In a extract from their contribution to the recent ebook ‘Scotland’s new choice: Independence after Brexit’, Chris McCorkindale and Aileen McHarg explore the legal route to independence, but ultimately conclude the vote "will be a matter of politics and not law."
On March 22nd 2021, the Scottish Government published a Draft Independence Referendum Bill. The Bill envisages a significant degree of continuity with the 2014 vote, notably in the proposal – subject to testing by the Electoral Commission – to repeat the yes/no ballot on the question ‘should Scotland become an independent country’. However, despite a desire for continuity, there are some notable proposed changes from 2014. First, whereas the 2014 referendum question was published in English only, the Scottish Government has made a commitment to translate the referendum question into Gaelic (subject to additional testing by the Electoral Commission). Second, and bringing the referendum franchise back into line with the now expanded franchise for local government and Scottish Parliament elections, the Bill would extend the right to vote in a second referendum to foreign nationals with leave to remain in Scotland (or who do not require such leave) and to prisoners sentenced to terms of 12 months or less. On timing, the Bill leaves it to the Scottish Parliament to determine when the referendum should be held, subject to a number of considerations including the state of the Covid-19 pandemic, but sits alongside the stated preference of the Scottish Government to hold a referendum in the first half of the next Scottish Parliament. Finally, the Scottish National Party has committed to introduce the bill into the Scottish Parliament only if a pro-independence majority (though not necessarily an SNP majority) is elected to the Scottish Parliament in May.
In our chapter, which preceded but anticipated the publication of the draft bill, we are concerned less with the legal form of a second independence referendum and more with its legal validity. In short, we are concerned with where the constitutional power lies to authorise the introduction, passage and enactment of any independence referendum bill. We ask, why does the legality of a second referendum matter, and how might a legally valid referendum be secured. Legality matters for both internal and external reasons. In order for independence to gain losers’ consent and to encourage good-faith negotiations by the UK Government in the event of a “yes” vote, it is essential that it is secured on a consensual basis according to legally valid rules that bind all those involved. Moreover, independence is much more likely to be effective on the international plane (i.e., a new Scottish state recognised by the international community of states and by international organisations such as the EU) if it is seen to be legally valid as a matter of domestic constitutional law.
In order to proceed on an unambiguously lawful basis, the Draft Independence Referendum Bill might draw its authority from one of two sources. The Scottish Government’s preferred option would be for the UK government (as was the case in 2014) to transfer power to the Scottish Parliament to legislate for a referendum via an Order under section 30 of the Scotland Act 1998. This would put the legal validity of the Bill beyond doubt but might come at the political cost of negotiation over the form of the referendum (the question, the timing, and/or the franchise). As it stands the UK Government’s position is to refuse any request for a section 30 Order, on the ground that there has been an insufficient passage of time to justify re-visiting 2014’s “once in a generation” vote. Contrary to some suggestions, the UK Government cannot be forced through litigation to make a section 30 Order. So, whilst political pressure might be exerted to change the UK Government’s position (most obviously, via the election of a clear pro-independence majority in May) the Scottish Government has also had to consider alternative legal pathways to a second referendum. Its Plan B, if a pro-independence majority is elected in May, is to introduce the proposed Independence Referendum Bill even in the absence of a section 30 Order and to face down the inevitable legal challenge to that legislation (either via a pre-enactment reference to the UK Supreme Court by the UK Law Officers, or by a post-enactment challenge by any interested party). In this scenario, either the Bill will be held to be outside of the Scottish Parliament’s legislative competence and no referendum will take place (any talk of a so-called “wildcat” or “Catalan-style” referendum is therefore highly misleading), or the Bill will be held to be within the competence of the Scottish Parliament and (assuming there is no subsequent amendment of the Scotland Act by the UK Parliament to pre-empt the court’s decision, as happened with regard to the Scottish Continuity Bill in 2018) any resulting referendum will be lawful.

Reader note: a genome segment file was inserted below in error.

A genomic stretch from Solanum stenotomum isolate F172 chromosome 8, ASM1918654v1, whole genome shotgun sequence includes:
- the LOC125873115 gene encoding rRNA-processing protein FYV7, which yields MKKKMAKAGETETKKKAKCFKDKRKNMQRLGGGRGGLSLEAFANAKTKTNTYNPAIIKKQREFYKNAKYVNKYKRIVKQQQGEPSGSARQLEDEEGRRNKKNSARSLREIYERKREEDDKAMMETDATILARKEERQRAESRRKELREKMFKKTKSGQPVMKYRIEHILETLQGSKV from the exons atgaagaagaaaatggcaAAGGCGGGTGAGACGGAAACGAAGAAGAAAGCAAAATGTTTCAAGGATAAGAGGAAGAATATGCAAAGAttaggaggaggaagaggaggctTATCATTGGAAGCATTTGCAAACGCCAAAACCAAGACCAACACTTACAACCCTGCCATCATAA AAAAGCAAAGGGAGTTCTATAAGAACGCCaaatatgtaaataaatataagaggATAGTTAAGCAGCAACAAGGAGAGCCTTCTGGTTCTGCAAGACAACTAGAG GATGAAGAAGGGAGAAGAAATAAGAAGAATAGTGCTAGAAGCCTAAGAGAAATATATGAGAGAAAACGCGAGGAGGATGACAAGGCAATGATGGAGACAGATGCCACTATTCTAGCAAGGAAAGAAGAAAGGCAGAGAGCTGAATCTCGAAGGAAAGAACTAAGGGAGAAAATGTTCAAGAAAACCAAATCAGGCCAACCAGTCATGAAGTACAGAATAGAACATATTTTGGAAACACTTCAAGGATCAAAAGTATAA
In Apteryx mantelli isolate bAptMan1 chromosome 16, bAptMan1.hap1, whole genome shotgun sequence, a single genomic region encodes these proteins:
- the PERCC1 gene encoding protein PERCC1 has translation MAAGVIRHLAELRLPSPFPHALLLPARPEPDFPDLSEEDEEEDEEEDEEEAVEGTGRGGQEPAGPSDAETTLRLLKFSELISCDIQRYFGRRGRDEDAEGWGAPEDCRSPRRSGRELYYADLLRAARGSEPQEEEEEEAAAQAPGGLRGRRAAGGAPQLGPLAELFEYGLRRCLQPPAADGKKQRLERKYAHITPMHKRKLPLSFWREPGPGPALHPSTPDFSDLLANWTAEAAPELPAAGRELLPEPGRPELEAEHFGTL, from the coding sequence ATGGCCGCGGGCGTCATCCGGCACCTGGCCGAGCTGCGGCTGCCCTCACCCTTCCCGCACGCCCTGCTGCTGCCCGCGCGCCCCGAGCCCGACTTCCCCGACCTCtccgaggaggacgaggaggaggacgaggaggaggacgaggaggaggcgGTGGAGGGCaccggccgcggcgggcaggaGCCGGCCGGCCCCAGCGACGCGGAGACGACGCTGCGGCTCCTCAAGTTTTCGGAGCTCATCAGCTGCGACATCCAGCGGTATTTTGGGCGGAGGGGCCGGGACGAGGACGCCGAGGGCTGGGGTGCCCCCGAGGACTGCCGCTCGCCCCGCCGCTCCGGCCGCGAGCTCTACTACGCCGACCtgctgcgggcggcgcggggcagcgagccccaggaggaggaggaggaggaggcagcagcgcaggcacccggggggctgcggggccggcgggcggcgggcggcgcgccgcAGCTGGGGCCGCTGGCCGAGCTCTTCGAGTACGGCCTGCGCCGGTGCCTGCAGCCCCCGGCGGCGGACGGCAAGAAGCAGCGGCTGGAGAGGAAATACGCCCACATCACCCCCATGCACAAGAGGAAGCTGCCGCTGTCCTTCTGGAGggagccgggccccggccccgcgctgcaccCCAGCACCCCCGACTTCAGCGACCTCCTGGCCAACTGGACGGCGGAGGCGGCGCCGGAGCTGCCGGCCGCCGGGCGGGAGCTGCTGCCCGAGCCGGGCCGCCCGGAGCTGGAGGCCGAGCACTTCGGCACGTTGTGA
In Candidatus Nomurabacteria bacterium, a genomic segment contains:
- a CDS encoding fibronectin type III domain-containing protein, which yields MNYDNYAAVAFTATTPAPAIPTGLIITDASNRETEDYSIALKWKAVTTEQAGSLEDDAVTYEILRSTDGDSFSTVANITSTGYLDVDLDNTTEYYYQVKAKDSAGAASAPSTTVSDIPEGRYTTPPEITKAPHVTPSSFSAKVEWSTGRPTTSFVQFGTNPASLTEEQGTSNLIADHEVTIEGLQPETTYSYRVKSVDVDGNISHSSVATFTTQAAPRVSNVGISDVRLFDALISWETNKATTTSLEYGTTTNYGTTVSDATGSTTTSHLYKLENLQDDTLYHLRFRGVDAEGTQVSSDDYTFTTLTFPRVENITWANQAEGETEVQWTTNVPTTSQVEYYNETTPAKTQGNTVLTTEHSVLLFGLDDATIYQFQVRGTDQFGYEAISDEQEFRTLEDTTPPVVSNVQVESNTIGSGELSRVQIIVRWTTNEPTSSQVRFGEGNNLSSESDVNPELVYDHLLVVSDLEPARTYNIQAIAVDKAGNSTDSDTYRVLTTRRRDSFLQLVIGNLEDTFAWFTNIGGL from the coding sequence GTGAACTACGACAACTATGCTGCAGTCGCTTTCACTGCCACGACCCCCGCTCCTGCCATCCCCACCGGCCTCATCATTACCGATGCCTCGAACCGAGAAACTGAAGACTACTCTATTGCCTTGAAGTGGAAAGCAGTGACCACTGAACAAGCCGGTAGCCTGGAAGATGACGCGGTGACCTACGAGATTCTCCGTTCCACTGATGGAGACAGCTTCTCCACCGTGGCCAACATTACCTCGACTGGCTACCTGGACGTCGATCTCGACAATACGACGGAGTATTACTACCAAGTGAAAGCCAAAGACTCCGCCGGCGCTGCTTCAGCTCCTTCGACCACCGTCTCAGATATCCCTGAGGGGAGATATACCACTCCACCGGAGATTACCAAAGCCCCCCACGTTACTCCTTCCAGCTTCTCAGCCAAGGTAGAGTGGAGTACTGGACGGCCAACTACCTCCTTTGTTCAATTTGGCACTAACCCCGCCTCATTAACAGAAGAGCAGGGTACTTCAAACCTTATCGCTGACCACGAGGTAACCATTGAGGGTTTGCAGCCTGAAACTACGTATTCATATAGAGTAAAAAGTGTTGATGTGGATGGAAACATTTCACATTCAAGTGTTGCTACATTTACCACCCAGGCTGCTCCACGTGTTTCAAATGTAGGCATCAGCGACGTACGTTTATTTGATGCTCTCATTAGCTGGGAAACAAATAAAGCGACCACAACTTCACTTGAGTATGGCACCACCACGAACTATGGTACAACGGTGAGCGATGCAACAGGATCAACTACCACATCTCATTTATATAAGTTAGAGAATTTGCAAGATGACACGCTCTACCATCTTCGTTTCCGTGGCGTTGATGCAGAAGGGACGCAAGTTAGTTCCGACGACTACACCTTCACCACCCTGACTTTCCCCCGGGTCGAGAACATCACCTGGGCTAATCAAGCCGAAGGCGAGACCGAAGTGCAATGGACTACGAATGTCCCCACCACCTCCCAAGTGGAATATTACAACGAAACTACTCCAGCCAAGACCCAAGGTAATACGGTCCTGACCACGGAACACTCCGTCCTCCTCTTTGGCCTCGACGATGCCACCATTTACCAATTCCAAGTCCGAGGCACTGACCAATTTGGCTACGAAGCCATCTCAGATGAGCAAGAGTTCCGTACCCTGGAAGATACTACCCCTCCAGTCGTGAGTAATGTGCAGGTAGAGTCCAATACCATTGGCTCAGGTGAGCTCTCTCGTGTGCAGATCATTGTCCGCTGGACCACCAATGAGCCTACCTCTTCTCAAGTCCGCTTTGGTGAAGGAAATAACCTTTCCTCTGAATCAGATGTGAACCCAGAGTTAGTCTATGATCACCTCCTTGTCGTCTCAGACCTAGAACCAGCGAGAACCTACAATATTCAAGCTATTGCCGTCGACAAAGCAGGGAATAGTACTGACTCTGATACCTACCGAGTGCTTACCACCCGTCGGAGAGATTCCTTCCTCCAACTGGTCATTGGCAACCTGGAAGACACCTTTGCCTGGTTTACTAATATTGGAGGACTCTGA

While there is room for debate on who may authorise a referendum, there is no doubt that only the UK Parliament can authorise the dissolution of the Union itself. This is why the commitment in the Edinburgh Agreement to abide by the result of the 2014 referendum was so important, albeit not itself legally binding. It with this fundamental legal reality that all proposals that try to circumvent the need for a referendum (for example by drawing the authority to begin independence negotiations themselves from a pro-independence Holyrood majority) eventually collide. Certainly, there is no legal requirement that independence be triggered by a referendum. All that is required is to persuade the UK Parliament to legislate to dissolve the union. However, there is no legal short cut to that result. Ultimately, we argue, that will be a matter of politics and not law.